My son has had me blushing since he was very young. Whether it was exclaiming “Holy (Expletive)” in the library or loud whispering in church that he needed to go poop, life is an adventure being his mother. At age four, he was quick to ask questions and determined (on his own) that Santa isn’t real. So, at age five, when he made a comment about having sex, I wasn’t too surprised. That kicked off the first of many conversations about sexuality, the human body, and how babies are made.
Now, several years later and with puberty on the horizon, he recently asked a question about how his body works and what certain parts are for. When my mention of sperm drew a blank look, I realized it was time to provide more in-depth information. The next day, we were able to have a frank talk about his body parts, the male role in producing offspring, and how to prevent pregnancy. His honest, thoughtful questions astounded me. I love that he comes to me with these questions, and hope that our honest talks will continue throughout his entire life.
Talking to our children about these things can be difficult and uncomfortable sometimes. I personally didn’t get any “talk” as a kid. My parents bought my sister and me a couple of books, and told us to read them. (That was more than they got as kids.) The rest I learned at school. I am determined to demystify sexuality in my home so that it is never a shameful secret. Here are the guidelines I follow when talking with my son.
Keep calm. While their timing may catch you off guard, these questions are an opportunity to connect with your child. Never become angry with their questions; be flattered that they choose to ask you. Also, try to hide any nerves you have the best you can. Keep a matter-of-fact attitude.
Be medical and scientific. Use the correct names for body parts. This helps to keep things normal and shows that those “private parts” are ordinary, acceptable parts of the body that everybody has.
Do your research. Don’t know the answer to your kid’s questions? Ask for a day or two to figure it out and then get back to them. Use this as an opportunity to learn a thing or two yourself. Our bodies are pretty amazing!
Emphasize the difference between “private” and “inappropriate.” This is a work in progress with my son. I’ve told him that he can ask me anything, so long as we are alone. Helping him learn that some things are private will serve him well as he grows older. But questions about our bodies and the changes that will be coming soon in puberty are far from inappropriate.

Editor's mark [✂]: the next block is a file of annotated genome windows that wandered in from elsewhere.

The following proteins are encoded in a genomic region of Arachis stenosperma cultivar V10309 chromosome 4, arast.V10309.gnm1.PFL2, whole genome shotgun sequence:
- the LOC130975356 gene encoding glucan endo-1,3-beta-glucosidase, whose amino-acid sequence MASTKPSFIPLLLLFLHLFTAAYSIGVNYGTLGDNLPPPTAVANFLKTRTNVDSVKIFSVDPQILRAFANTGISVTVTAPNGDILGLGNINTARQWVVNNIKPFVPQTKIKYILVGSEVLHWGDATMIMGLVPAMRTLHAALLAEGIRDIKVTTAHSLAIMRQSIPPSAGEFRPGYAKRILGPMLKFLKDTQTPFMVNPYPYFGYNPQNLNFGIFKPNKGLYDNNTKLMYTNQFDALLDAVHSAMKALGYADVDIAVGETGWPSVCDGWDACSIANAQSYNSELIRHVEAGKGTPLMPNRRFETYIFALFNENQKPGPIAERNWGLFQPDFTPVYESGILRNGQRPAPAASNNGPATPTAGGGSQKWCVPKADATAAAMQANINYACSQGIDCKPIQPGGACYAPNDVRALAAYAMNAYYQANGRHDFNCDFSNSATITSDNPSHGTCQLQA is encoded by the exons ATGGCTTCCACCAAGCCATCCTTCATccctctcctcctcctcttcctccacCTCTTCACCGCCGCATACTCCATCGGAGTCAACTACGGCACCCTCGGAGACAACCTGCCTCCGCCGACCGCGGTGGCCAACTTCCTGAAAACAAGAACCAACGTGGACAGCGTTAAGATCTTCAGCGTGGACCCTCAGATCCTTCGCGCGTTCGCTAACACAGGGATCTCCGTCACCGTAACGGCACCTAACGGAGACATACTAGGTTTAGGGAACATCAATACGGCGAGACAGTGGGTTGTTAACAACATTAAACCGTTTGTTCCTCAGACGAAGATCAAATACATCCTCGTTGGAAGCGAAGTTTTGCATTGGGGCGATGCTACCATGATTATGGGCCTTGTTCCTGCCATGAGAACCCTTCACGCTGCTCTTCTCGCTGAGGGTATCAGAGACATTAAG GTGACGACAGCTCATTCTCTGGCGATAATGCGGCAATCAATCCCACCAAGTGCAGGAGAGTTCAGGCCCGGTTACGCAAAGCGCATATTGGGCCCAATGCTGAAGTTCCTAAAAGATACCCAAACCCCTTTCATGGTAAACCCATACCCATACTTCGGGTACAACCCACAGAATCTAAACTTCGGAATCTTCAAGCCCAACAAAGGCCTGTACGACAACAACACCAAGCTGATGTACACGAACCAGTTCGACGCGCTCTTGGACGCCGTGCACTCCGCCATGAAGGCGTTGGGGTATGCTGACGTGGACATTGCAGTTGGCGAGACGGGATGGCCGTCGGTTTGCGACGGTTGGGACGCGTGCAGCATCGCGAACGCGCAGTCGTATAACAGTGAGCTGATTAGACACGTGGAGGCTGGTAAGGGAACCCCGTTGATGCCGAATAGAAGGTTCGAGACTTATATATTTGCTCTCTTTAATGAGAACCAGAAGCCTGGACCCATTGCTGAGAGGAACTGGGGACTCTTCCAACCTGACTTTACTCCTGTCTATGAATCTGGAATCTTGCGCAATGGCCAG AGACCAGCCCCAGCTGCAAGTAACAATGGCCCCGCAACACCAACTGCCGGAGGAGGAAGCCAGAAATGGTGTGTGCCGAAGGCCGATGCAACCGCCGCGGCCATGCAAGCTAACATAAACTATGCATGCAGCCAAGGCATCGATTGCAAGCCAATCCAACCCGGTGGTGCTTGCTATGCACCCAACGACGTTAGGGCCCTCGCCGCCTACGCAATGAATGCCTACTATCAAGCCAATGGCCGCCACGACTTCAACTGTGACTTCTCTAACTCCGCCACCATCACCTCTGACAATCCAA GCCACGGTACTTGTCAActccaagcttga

Be honest, even if it may make you look bad. Our kids think that we can do no wrong and hold us up so high. It’s good for our children to see us as human beings, beyond being their mom or dad. (Plus, it’s priceless when they finally connect what their mom and dad did to create them!)
Be available. Make sure that you have time to talk with your kids. If they ask something that needs time, make the time. Schedule a special time to talk, go out to eat or talk a walk together. These conversations matter. If they don’t get the information from you, they’ll get it somewhere.
Consider their age and stage in life. Answering their curiosities in an age-appropriate way is the best idea. Simply answer their question until they are satisfied. There’s no need to go into serious details when the child is too young to really accept or absorb it. Keep it simple.
The best part about these conversations is the connection that they build between ourselves and our children. It teaches our children that we are a safe place to talk about hard things, and that we can handle their questions. It leaves the door open for them to approach us when they need help. And it helps them know that they are never alone in this big world.